Association between interaction and ratio of ω-3 and ω-6 polyunsaturated fatty acid and the metabolic syndrome in adults

January 1, 2012 Human Health and Nutrition Data 0 Comments

Association between interaction and ratio of ω-3 and ω-6 polyunsaturated fatty acid and the metabolic syndrome in adults

Year: 2012
Authors: Mirmiran, P. Hosseinpour-Niazi, S. Naderi, Z. Bahadoran, Z. Sadeghi, M. Azizi, F.
Publication Name: Nutrition
Publication Details: doi:10.1016/j.nut.2011.11.031


Objective: To investigate the association of the intakes of n3 (including alpha linolenic acid [ALA], eicosapentaenoic acid [EPA] plus docosahexaenoic acid [DHA]) and n6 polyunsaturated fatty acids (PUFAs), the interaction, and the ratio of these PUFAs with the metabolic syndrome (MetS) in adults. Methods: This cross-sectional study was conducted in a random sample of participants (n of 2451 and 19 to 84 y old) in the Tehran Lipid Glucose Study. Dietary intake was assessed using a validated semiquantitative food-frequency questionnaire. Anthropometric characteristics, blood pressure, and fasting plasma concentrations of glucose and lipids were measured. The MetS was defined according to the Adult Treatment Panel III guidelines. Results: Among the PUFAs, the ALA and n6 PUFA intakes were inversely associated with the MetS. Subjects in the highest quartile of ALA and n6 fatty acid intakes had a 38% (odds ratio 0.62, 95% confidence interval 0.41�0.95) and a 0.47% (odds ratio 0.53, 95% confidence interval 0.31�0.89) lower prevalence of MetS, respectively, compared with those in the lowest quartile. The dietary ratio of n6 to n3 fatty acids was not associated with the MetS. When the interaction between ALA and n6 fatty acid was assessed, the ALA intake was associated with a lower prevalence of the MetS, without modification by the n6 PUFA intake. Subjects with at least the median ALA intake (1084 mg/d) had a lower prevalence of the MetS, irrespective of an n6 PUFA intake lower or higher than the median compared with subjects with intakes below the median for both. Conclusion: The ALA intake was inversely associated with the MetS, irrespective of the background intake of n6 PUFAs, in adults. (Authors abstract)

The metabolic syndrome (MetS) refers to the constellation of metabolic abnormalities including glucose intolerance, abdominal obesity, dyslipidemia, and hypertension and is associated with an increased risk of cardiovascular disease and diabetes. The n3 PUFAs may decrease the MetS risk as a result of the beneficial effect on insulin resistance, blood pressure, and dyslipidemia. Conversely, n6 PUFAs, which competes with n3 for several physiologic processes, can increase inflammatory eicosanoids. This study was conducted to assess the association between of n6 and n3 PUFAs (alpha linolenic acid [ALA], eicosapentaenoic acid [EPA], and docosahexaenoic acid [DHA]) intakes and the MetS. The present study also aimed at determining whether the background dietary intake of n6 PUFAs modulates the effects of dietary n3 PUFAs on the MetS and its components in 19 to 84 year old subjects. The purpose of the present study was to determine whether the background dietary intake of n6 PUFAs modulates the effects of EPA, DHA and ALA on the risk of the MetS and its components. The findings showed that intakes of EPA � DHA were associated with a lower risk of high serum triacylglycerol concentrations, regardless of the background intake of n6 PUFAs. In addition, the ALA intake with a high or low n6 PUFA intake decreased the risk of an enlarged waist circumference and the MetS. Also, the dietary intake of n6 PUFA decreased the risk for the MetS. The results showed no association between n3 PUFA intake and the n6:n3 ratio and the MetS in Tehranian adults. A tendency toward a lower prevalence of MetS was observed with increasing the intakes of both EPA and DHA. In the present study, an inverse association between ALA intake and the MetS was consistent with other observational prospective cohort studies that showed a beneficial effect of ALA on diabetes and cardiovascular disease. The intake of ALA was 1.2 g/d (median 1084 mg/d), and the findings were in accordance with that of a number of human studies that showed that ALA decreases the risk for coronary heart disease when the intake of n3 PUFA intake is low.  It has been shown that at a low intake of n3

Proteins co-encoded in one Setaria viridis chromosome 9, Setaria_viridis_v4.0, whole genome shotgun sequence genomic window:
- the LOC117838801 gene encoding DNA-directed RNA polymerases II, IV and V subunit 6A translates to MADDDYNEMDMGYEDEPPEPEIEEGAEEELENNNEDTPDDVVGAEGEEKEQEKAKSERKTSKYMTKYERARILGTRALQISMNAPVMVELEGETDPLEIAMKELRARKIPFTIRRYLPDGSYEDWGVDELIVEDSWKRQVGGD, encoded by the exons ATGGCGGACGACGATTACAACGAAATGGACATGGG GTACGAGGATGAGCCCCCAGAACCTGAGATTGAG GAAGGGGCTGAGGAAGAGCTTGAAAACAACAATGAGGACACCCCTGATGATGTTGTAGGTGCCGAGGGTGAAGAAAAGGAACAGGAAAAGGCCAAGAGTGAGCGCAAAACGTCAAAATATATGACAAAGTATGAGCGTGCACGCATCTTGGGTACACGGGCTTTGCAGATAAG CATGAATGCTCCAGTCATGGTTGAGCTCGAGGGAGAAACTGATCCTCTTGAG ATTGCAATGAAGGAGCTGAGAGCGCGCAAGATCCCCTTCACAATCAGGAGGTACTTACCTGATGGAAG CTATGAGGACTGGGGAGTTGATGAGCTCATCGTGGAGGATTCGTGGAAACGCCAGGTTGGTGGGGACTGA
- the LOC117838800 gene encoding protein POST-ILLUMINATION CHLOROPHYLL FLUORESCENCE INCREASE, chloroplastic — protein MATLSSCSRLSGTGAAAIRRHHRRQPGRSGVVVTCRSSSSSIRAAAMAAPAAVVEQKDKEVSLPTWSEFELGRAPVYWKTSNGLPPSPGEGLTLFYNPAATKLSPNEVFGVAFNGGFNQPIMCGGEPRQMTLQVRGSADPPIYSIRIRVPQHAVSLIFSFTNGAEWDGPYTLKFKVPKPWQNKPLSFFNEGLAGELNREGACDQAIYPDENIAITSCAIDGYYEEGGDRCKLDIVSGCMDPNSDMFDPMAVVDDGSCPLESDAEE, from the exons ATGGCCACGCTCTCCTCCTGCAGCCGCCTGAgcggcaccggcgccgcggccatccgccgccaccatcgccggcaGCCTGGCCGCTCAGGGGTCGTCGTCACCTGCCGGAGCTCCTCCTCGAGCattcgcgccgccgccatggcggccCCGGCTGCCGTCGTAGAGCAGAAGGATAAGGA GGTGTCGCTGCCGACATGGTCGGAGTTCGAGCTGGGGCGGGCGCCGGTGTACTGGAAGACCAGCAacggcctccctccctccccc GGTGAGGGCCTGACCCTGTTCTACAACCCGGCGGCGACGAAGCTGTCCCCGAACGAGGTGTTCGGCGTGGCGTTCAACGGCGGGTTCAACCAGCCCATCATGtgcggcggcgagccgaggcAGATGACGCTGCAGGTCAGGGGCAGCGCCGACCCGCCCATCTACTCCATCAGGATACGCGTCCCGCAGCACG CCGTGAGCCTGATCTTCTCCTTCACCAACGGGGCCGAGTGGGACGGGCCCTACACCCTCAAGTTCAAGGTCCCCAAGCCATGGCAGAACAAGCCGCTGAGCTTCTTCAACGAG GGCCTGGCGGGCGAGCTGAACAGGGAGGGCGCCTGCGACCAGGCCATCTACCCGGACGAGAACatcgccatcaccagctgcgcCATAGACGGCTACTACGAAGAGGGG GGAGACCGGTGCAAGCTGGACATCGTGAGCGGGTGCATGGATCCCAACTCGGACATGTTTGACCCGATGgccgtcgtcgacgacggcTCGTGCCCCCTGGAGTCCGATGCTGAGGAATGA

PUFAs, n6 PUFAs are associated with high levels of inflammatory factors, whereas at a high intake of n3 PUFAs, the combination of n6 and n3 PUFAs is related to the lowest levels of inflammation. This inhibitory effect of ALA on the conversion of linoleic acid to arachidonic acid may lead to a suppression of the atherogenic activation of vascular endothelial cells, inhibition of the production of chemokines and interleukins by the endothelial cells of adhesion molecules, and inhibition of the activation of nuclear factor kB in endothelial cells. Therefore, it seems that the amount of ALA intake may determine whether n6 PUFAs are positively or negatively associated with the risk of chronic disease. The results showed that the ALA intake was inversely associated with the risk of MetS independent of the PUFA intake, indicating that the inverse association between the intake of n6 PUFA and the Mets may be modulated by an adequate intake of ALA, an association that needs to be studied further. Future studies using longitudinal data are needed to confirm the results. In addition, the concentrations of free fatty acids that have a strong association with insulin resistance and the MetS were not measured.  In addition, this study included only healthy adults, and thus the findings cannot be extrapolated to other populations. (Editors Comments)

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